The change from toll-payments to a new system called the Dart Charge has been hailed by the Highways Agency as a way to reduce congestion at Britain’s busiest toll.
But a new fine system means drivers can incur a maximum charge of £105 for failing to pay the £2.50 toll.
The standard charge for cars will increase by 50 pence to £2.50, while two axle goods will increase to £3 and multi-axle goods will increase to £6.
Heavy traffic shown on the M25 near the Dartford Crossing on Good Friday this yearThe last toll-booth payment will be taken at 10pm on 29 November, with the new system coming into effect at 6am the next day, in which drivers’ number plates will be scanned by ANPR cameras
The fines for failing to pay for the toll crossing however, which people will only be able to do either online or over the phone, will be as high as £105.
Failure to pay the charge for crossing the bridge ahead of the journey or by midnight the following day will result in a £35 instant charge if paid within 14 days. Motorists who do not pay this fine will see it increased to £70 thereafter for up to 28 days, and finally £105 any time after.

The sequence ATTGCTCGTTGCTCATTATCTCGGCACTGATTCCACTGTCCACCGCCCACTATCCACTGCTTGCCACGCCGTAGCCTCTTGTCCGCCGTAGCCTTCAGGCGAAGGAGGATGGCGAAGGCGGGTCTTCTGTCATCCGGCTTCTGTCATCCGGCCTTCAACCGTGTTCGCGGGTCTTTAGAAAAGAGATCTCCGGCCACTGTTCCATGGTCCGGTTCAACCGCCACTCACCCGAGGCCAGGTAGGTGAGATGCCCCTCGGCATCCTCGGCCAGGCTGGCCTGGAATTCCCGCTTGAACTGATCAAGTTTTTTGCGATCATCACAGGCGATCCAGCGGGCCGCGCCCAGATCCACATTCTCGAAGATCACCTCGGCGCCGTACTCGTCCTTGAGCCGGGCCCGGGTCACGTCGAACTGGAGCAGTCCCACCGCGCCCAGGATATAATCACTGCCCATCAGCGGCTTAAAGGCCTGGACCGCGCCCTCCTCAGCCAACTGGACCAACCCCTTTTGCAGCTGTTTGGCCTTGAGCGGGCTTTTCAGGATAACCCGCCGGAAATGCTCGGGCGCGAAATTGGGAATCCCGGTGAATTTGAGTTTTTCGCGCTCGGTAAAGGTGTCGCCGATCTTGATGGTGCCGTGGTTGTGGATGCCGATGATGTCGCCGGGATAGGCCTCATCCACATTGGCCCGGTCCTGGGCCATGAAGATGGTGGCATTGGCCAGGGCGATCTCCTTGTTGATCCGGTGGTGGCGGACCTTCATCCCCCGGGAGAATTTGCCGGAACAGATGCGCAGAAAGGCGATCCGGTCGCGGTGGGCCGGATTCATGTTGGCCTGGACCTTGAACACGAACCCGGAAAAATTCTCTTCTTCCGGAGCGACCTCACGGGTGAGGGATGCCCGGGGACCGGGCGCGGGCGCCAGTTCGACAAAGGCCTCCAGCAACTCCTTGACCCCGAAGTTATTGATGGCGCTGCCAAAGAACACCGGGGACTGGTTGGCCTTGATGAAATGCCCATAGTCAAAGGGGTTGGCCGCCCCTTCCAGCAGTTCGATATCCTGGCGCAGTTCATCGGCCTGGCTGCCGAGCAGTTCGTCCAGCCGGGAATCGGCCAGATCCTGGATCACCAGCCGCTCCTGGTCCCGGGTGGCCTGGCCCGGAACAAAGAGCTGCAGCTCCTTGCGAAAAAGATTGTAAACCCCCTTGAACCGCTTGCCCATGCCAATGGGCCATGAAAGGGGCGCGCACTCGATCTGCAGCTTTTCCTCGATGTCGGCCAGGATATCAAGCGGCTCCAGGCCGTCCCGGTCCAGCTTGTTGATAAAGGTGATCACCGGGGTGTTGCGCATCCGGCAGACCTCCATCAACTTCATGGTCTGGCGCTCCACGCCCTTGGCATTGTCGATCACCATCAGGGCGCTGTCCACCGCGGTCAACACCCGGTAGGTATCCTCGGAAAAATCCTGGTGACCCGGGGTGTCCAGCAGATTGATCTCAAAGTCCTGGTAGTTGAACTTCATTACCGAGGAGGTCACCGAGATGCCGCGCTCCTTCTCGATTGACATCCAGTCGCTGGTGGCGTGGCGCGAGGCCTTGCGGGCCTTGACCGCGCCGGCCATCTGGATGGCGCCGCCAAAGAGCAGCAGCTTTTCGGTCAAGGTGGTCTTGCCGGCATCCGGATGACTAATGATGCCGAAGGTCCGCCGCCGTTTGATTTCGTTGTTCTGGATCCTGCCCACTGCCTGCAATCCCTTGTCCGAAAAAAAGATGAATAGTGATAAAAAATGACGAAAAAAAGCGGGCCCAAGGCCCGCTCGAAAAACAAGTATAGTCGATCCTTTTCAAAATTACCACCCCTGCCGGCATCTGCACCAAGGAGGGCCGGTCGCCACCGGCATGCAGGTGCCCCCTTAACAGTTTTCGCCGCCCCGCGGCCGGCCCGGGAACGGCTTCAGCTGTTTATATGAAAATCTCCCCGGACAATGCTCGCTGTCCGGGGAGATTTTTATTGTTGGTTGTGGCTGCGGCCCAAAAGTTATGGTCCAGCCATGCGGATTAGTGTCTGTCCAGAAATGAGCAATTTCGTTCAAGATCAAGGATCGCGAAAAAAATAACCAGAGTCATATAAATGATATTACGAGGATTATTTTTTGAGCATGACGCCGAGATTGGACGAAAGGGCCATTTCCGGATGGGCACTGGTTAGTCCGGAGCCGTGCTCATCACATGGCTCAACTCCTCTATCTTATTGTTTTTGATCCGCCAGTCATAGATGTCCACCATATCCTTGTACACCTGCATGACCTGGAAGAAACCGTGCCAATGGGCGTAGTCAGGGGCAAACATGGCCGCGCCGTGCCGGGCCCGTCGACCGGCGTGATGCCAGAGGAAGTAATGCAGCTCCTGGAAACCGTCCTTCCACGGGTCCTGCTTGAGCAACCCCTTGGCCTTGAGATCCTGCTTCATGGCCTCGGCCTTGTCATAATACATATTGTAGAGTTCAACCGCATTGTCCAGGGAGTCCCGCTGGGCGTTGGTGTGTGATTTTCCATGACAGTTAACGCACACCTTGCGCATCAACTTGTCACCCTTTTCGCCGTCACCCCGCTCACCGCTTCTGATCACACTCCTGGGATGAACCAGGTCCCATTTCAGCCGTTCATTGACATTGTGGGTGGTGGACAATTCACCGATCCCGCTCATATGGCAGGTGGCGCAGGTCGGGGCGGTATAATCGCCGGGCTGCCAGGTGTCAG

Around 50 million journeys are made over the bridge each year, with between 130,000 and 170,000 vehicles crossing a day.
The Highways Agency said it is hoping for full compliance with the new charge system, but said it estimates around seven per cent of drivers will become fined overall, amounting to 3.5 million people.
A recent poll by the AA showed that 85 per cent of members were unaware they would have to pay by phone or online, the Daily Mail reported.
A spokesperson for the Highways Agency said it been running an activity since April to inform motorists of the changes, and had already had 50,000 people sign up to emails to stay informed about the crossing.
The Agency launched a million-pound advertising campaign on Thursday to publicise the new system, and setting up a pre-pay account for the Dart Charge will help drivers save up to a third on every crossing, the spokesperson added.
Source: The Independent